The voyage of Captain George Vancouver, 1791 -1795, was commissioned by the British Admiralty to map in detail the west coast of North America from Mexico to Alaska and to meet with Spanish authorities on the coast to enforce the terms of the Nootka Sound Convention of 1790.
El Camino Real (literally, "the royal road") is the oldest and longest historical trail in the Western Hemisphere. The transportation link has, through the centuries, been called various names, including El Camino Real de Tierra Adentro (literally, "the road to the interior" because the U.S. frontier was seen as the country interior to Mexico), the King's Highway and the Royal Highway. It became a transportation lifeline that helped integrate Spanish and European culture in the Southwestern U.S.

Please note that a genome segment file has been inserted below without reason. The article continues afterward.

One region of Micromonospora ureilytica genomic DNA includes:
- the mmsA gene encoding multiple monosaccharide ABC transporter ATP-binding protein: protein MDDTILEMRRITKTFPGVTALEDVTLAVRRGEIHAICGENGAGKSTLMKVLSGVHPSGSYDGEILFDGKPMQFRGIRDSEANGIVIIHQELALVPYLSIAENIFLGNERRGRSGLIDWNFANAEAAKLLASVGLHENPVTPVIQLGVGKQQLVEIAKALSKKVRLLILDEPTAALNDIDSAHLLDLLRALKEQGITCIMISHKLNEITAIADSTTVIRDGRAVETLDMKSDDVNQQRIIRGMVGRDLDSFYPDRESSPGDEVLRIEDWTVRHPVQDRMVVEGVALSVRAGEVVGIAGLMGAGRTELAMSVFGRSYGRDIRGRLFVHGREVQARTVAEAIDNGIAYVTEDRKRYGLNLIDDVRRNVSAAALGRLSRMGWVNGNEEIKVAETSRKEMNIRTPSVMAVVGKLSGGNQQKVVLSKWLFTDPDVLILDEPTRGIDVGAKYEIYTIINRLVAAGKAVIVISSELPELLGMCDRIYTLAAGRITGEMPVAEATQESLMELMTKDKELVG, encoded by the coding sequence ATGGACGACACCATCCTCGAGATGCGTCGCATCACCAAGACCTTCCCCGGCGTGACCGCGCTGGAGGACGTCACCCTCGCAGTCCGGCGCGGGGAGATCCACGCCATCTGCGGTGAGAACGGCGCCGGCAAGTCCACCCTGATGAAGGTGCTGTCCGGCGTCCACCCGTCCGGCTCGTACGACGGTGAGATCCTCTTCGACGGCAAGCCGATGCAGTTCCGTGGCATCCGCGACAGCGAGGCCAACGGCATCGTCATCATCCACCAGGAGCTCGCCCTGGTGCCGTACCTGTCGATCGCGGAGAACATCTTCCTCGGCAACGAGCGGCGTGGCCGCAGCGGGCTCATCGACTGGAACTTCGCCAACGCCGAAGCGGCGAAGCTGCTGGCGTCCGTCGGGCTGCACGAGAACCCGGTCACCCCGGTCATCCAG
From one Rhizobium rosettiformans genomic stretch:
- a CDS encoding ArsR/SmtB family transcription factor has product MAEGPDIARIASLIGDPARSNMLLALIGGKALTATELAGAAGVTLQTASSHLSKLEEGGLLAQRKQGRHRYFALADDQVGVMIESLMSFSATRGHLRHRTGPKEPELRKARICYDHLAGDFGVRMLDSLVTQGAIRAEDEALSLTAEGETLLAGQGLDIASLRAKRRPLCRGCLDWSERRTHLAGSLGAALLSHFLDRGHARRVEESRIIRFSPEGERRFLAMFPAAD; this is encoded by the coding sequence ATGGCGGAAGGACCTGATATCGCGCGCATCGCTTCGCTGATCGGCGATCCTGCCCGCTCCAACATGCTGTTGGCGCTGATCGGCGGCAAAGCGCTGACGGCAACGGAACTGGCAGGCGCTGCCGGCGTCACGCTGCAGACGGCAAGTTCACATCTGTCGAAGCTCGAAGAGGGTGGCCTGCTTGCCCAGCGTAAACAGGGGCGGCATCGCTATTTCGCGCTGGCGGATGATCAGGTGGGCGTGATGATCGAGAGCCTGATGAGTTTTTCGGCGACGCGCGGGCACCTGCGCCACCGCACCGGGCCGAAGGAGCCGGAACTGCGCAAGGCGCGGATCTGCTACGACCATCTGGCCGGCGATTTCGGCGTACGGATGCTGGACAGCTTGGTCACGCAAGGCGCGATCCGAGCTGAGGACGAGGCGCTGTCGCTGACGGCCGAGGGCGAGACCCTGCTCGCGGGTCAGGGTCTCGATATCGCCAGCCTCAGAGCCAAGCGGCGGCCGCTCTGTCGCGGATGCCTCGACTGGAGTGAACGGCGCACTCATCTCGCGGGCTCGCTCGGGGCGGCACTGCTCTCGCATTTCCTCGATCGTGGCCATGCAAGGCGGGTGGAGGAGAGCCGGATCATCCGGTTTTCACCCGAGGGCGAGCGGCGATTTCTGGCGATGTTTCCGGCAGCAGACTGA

Historically, a camino real (Royal Road) is defined as a road that connects Spanish capital with Spanish capital, a distinction not shared with roads connecting ordinary Spanish or Indian villages. The term Camino Real implied that the status and privileges granted to the villas and capitals it connected were extended to the main routes of travel through use by officials and others acting in the interest of the crown. Unlike ordinary Indian and Spanish villages, villas like San Antonio and others along the route had charters that prescribed royal privileges.